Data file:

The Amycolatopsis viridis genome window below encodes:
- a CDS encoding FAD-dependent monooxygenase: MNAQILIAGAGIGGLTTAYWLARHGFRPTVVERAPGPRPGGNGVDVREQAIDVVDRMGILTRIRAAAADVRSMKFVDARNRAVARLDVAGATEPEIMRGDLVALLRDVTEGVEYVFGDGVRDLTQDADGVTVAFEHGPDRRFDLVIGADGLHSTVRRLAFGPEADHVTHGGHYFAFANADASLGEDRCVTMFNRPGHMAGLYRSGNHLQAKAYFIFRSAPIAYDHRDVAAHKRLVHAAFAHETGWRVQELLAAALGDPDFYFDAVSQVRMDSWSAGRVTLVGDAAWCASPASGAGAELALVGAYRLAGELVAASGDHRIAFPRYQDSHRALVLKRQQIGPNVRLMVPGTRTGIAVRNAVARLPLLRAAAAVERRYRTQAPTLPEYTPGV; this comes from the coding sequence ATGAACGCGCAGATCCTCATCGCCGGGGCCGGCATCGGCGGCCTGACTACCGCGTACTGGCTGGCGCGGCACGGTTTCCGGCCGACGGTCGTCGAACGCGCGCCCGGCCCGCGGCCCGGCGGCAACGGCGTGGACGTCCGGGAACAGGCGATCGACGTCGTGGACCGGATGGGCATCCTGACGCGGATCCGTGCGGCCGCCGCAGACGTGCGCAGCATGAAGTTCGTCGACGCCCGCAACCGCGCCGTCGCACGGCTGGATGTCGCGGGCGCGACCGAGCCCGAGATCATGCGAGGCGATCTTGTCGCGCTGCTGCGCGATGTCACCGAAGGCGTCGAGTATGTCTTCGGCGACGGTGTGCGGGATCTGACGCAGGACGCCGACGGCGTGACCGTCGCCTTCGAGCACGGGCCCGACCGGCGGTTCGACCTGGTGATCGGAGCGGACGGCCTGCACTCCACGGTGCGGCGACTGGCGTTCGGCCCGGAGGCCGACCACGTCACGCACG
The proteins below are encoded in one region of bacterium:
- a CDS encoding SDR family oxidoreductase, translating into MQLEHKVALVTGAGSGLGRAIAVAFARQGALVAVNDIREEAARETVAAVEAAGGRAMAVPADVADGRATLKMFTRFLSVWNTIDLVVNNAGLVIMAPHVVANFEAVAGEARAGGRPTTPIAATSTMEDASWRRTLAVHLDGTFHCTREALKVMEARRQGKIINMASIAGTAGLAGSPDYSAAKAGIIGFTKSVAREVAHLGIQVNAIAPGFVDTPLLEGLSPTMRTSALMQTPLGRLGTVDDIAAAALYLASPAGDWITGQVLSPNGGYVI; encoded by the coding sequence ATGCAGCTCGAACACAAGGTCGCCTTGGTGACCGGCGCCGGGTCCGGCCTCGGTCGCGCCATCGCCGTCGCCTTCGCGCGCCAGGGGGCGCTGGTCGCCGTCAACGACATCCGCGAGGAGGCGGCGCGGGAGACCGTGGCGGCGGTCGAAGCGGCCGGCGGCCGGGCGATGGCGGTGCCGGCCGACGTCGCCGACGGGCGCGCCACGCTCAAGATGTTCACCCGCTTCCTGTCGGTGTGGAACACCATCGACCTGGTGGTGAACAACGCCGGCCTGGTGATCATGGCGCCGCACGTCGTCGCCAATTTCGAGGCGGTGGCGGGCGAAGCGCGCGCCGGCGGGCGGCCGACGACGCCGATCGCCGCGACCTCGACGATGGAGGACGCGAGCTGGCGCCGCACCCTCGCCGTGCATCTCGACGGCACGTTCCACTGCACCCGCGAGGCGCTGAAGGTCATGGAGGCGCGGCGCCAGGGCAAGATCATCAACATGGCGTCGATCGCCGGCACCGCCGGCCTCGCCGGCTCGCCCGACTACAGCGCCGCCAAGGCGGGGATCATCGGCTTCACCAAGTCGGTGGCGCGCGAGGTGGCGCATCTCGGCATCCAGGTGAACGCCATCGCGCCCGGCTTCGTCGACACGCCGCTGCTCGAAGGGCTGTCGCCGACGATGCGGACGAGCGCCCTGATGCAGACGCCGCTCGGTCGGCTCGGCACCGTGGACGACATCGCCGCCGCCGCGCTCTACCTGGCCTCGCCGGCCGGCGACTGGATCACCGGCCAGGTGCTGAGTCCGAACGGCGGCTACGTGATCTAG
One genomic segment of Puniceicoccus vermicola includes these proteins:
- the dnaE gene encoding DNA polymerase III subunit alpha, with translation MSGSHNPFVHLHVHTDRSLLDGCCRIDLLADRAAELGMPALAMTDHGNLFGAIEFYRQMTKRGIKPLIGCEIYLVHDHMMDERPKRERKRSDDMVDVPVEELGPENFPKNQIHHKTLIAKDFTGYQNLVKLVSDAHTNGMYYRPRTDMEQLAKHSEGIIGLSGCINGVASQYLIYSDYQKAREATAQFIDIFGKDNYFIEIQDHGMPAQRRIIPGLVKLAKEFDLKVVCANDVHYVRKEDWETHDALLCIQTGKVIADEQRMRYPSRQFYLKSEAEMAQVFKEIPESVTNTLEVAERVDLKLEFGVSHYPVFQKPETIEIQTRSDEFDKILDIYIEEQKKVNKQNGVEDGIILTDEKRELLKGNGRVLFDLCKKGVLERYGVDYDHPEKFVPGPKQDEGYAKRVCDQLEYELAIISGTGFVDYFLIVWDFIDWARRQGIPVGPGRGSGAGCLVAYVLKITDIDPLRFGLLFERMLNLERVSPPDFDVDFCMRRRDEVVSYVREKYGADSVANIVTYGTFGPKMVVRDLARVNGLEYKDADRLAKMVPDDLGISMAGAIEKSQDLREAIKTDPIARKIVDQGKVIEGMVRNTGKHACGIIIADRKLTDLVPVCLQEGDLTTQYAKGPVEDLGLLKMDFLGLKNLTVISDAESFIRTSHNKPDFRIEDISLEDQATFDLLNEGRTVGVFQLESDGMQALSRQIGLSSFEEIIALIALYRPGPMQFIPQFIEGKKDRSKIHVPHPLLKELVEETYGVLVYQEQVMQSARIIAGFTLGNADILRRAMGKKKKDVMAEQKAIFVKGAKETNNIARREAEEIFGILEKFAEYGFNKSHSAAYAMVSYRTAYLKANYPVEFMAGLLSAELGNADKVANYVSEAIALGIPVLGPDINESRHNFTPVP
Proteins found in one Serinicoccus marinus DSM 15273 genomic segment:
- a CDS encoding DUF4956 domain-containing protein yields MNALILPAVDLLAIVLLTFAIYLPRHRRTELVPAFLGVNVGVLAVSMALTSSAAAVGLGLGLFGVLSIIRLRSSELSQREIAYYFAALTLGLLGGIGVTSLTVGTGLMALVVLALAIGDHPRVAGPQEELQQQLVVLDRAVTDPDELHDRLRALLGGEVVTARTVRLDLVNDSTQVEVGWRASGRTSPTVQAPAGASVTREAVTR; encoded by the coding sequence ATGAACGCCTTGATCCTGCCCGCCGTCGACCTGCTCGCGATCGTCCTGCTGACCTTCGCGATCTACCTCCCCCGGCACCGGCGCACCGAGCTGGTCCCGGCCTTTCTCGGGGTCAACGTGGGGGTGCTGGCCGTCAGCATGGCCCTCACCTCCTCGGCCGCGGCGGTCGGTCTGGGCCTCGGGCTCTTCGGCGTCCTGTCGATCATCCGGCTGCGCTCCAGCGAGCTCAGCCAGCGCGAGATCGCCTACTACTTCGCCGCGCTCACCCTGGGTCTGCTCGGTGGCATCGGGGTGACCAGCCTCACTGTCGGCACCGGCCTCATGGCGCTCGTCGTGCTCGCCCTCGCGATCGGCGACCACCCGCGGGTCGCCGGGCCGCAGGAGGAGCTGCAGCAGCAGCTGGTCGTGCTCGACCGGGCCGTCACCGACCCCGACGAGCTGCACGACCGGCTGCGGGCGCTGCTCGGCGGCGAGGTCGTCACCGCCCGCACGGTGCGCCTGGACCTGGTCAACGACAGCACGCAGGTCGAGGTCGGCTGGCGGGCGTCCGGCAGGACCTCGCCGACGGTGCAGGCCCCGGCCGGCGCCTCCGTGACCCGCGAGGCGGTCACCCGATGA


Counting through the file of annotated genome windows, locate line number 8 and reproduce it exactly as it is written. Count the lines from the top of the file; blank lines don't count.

- a CDS encoding DUF4956 domain-containing protein yields MNALILPAVDLLAIVLLTFAIYLPRHRRTELVPAFLGVNVGVLAVSMALTSSAAAVGLGLGLFGVLSIIRLRSSELSQREIAYYFAALTLGLLGGIGVTSLTVGTGLMALVVLALAIGDHPRVAGPQEELQQQLVVLDRAVTDPDELHDRLRALLGGEVVTARTVRLDLVNDSTQVEVGWRASGRTSPTVQAPAGASVTREAVTR; encoded by the coding sequence ATGAACGCCTTGATCCTGCCCGCCGTCGACCTGCTCGCGATCGTCCTGCTGACCTTCGCGATCTACCTCCCCCGGCACCGGCGCACCGAGCTGGTCCCGGCCTTTCTCGGGGTCAACGTGGGGGTGCTGGCCGTCAGCATGGCCCTCACCTCCTCGGCCGCGGCGGTCGGTCTGGGCCTCGGGCTCTTCGGCGTCCTGTCGATCATCCGGCTGCGCTCCAGCGAGCTCAGCCAGCGCGAGATCGCCTACTACTTCGCCGCGCTCACCCTGGGTCTGCTCGGTGGCATCGGGGTGACCAGCCTCACTGTCGGCACCGGCCTCATGGCGCTCGTCGTGCTCGCCCTCGCGATCGGCGACCACCCGCGGGTCGCCGGGCCGCAGGAGGAGCTGCAGCAGCAGCTGGTCGTGCTCGACCGGGCCGTCACCGACCCCGACGAGCTGCACGACCGGCTGCGGGCGCTGCTCGGCGGCGAGGTCGTCACCGCCCGCACGGTGCGCCTGGACCTGGTCAACGACAGCACGCAGGTCGAGGTCGGCTGGCGGGCGTCCGGCAGGACCTCGCCGACGGTGCAGGCCCCGGCCGGCGCCTCCGTGACCCGCGAGGCGGTCACCCGATGA